Using spectroscopy, astronomers determine the chemical composition of stars from the frequencies of emitted light. We address a similar problem concerning frequencies of sound.
Imagine a possibly exotic-shaped drum. The drumhead can be any shape, not necessarily round. A vibrating membrane such as the drumhead has a fundamental tone and an infinite but discrete collection of possible overtones, each associated with a characteristic mode of vibration. In general drums of different shape will sound different, but is this always the case? In the words of Mark Kac, "Can you hear the shape of a drum?" We will see that the answer is sometimes "yes"; for example no other shape produces the same sound as a round drum. However, we will also see that the answer is sometimes no; we will construct pairs of drumheads of different shapes that sound identical. We will also listen to the sound of these exotic-shaped sound-alike drums, using a simulation produced by Dennis DeTurck.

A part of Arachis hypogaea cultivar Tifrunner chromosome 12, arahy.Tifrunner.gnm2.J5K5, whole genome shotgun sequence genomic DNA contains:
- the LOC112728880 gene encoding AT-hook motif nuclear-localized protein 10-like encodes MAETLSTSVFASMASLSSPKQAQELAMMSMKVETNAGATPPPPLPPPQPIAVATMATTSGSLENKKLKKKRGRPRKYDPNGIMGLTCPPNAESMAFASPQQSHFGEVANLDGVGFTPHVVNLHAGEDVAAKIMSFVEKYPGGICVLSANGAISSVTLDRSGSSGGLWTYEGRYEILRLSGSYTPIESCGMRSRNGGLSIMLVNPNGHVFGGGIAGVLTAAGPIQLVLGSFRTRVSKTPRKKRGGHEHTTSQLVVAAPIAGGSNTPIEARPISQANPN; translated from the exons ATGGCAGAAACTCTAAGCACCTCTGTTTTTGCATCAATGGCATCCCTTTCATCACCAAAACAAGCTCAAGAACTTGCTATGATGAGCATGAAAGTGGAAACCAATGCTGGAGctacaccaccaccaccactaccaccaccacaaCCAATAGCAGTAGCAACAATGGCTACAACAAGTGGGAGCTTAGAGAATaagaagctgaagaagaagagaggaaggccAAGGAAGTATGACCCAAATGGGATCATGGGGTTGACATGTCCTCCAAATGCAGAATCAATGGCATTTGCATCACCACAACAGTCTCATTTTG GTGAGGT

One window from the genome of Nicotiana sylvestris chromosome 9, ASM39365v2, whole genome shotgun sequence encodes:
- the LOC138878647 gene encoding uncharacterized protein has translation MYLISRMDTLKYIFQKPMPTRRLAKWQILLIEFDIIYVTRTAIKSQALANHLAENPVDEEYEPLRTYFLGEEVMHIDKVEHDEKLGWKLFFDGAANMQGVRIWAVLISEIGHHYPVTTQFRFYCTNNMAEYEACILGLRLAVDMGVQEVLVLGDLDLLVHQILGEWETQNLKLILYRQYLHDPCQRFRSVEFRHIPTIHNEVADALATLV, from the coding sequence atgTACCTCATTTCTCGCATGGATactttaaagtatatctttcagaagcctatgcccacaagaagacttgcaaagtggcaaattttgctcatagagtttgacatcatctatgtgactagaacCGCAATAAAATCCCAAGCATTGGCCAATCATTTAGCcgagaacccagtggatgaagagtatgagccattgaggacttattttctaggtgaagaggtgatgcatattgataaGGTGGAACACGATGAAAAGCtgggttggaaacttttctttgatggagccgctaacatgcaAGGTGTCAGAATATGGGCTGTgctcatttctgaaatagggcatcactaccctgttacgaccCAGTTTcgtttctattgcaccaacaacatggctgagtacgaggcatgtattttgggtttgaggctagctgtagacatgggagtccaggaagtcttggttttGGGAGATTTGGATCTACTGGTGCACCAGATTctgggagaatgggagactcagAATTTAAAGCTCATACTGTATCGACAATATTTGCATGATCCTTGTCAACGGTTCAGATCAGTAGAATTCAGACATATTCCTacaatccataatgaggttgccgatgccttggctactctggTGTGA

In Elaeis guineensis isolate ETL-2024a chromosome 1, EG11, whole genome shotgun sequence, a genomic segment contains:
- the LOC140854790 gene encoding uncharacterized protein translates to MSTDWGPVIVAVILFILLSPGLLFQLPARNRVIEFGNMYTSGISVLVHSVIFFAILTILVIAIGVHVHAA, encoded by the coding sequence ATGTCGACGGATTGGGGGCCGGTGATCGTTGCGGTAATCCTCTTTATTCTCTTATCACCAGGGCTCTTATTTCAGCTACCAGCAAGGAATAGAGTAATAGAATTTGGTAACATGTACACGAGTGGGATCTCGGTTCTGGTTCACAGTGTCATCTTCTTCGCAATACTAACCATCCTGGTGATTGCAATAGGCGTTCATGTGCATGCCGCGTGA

The question generalizes to other settings besides drumheads; one wants to obtain information about an unseen object by analyzing frequency data. The problem has applications to medical imaging, for example.
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Carolyn Gordon is a recently retired professor at Dartmouth College who served as president of the Association for Women in Mathematics in 2003—05.